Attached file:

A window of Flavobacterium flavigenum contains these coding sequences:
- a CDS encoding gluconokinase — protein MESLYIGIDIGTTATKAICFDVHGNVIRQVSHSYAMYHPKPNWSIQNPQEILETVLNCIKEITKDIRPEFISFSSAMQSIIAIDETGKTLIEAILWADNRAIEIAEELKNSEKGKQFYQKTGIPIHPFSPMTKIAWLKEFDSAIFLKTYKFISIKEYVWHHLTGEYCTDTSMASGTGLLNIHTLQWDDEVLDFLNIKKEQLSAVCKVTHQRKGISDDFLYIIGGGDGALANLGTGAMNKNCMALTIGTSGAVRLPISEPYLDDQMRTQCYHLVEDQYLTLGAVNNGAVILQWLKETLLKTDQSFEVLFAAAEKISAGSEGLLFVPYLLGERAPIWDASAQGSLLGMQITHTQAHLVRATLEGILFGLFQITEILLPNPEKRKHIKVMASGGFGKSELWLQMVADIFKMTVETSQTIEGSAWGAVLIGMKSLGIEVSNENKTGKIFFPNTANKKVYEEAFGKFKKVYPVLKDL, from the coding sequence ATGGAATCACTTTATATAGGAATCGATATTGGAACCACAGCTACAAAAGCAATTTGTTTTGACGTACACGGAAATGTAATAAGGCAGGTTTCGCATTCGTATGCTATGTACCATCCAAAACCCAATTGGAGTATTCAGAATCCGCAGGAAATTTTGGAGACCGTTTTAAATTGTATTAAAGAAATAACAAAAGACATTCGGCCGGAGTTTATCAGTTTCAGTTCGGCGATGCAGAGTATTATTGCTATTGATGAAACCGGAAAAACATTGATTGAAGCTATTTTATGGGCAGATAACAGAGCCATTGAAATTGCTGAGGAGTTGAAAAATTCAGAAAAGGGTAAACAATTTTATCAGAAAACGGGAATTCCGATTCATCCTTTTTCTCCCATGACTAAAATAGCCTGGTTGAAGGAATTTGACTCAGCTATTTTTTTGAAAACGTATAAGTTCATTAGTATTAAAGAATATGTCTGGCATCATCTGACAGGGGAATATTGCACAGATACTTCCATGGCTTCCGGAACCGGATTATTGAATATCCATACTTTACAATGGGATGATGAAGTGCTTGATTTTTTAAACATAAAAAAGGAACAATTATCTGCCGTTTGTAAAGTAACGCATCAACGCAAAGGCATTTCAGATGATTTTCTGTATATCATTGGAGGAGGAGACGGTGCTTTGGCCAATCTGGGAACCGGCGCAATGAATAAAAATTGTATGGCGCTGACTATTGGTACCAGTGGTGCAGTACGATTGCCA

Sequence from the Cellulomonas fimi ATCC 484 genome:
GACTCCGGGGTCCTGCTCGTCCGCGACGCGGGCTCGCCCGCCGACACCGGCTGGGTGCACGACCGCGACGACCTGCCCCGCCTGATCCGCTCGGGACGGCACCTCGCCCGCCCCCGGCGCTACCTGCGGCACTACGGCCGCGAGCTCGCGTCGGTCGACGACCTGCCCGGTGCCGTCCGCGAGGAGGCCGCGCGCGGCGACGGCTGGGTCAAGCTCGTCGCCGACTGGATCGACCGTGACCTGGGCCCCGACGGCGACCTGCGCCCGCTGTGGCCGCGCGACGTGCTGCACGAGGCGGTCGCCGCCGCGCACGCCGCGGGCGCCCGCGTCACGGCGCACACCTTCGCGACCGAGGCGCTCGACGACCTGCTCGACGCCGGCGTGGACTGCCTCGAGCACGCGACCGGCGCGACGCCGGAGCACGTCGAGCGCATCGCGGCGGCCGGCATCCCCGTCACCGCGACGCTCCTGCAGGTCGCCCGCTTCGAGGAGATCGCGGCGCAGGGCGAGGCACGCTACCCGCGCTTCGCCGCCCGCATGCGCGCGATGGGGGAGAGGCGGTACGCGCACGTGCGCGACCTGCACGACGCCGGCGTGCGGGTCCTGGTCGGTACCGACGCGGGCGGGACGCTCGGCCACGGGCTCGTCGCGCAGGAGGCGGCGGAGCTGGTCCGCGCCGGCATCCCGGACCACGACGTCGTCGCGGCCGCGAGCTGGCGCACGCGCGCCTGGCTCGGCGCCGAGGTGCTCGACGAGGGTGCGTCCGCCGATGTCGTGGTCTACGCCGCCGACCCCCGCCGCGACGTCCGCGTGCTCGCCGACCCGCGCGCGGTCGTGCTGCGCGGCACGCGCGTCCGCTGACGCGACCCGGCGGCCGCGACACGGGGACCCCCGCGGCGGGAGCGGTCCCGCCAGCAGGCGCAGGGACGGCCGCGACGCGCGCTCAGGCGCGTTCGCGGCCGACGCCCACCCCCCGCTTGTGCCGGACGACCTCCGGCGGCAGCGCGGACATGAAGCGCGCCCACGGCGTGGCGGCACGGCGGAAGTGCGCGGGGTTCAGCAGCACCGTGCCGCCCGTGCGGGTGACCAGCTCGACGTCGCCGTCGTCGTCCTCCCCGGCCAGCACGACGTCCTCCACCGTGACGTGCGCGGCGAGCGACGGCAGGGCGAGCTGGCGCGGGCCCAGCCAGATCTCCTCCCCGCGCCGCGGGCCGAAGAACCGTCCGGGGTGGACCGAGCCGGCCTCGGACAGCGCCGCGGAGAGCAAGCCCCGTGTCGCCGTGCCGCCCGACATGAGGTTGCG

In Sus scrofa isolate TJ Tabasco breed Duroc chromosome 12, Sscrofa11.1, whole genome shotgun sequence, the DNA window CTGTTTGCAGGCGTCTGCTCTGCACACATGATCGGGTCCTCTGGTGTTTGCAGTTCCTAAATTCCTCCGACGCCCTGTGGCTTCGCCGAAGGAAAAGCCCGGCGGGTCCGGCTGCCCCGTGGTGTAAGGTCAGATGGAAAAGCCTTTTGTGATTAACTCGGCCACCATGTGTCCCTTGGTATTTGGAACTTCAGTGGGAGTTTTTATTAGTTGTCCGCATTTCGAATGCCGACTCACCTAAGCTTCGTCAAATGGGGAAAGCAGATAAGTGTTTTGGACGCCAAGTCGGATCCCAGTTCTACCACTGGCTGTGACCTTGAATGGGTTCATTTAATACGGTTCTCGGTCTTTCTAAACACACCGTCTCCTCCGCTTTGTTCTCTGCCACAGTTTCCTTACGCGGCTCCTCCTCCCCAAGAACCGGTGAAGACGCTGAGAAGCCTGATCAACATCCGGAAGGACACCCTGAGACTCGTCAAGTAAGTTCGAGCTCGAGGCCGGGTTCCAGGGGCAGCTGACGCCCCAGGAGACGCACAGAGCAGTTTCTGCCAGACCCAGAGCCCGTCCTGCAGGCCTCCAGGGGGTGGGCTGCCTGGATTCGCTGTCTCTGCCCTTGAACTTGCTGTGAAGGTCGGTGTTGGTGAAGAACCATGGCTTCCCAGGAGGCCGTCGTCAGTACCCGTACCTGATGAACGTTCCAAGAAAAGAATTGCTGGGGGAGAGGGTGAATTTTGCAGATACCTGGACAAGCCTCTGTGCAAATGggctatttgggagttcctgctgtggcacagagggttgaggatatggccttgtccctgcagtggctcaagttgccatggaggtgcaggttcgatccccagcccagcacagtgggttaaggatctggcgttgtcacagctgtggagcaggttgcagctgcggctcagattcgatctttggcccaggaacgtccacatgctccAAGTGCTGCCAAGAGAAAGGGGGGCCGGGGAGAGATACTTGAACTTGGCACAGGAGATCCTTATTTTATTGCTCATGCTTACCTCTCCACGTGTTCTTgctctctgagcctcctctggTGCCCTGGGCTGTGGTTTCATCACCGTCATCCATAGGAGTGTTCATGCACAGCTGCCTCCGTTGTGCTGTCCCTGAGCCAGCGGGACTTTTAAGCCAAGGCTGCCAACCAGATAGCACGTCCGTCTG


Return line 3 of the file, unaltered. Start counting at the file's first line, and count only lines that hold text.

Sequence from the Cellulomonas fimi ATCC 484 genome: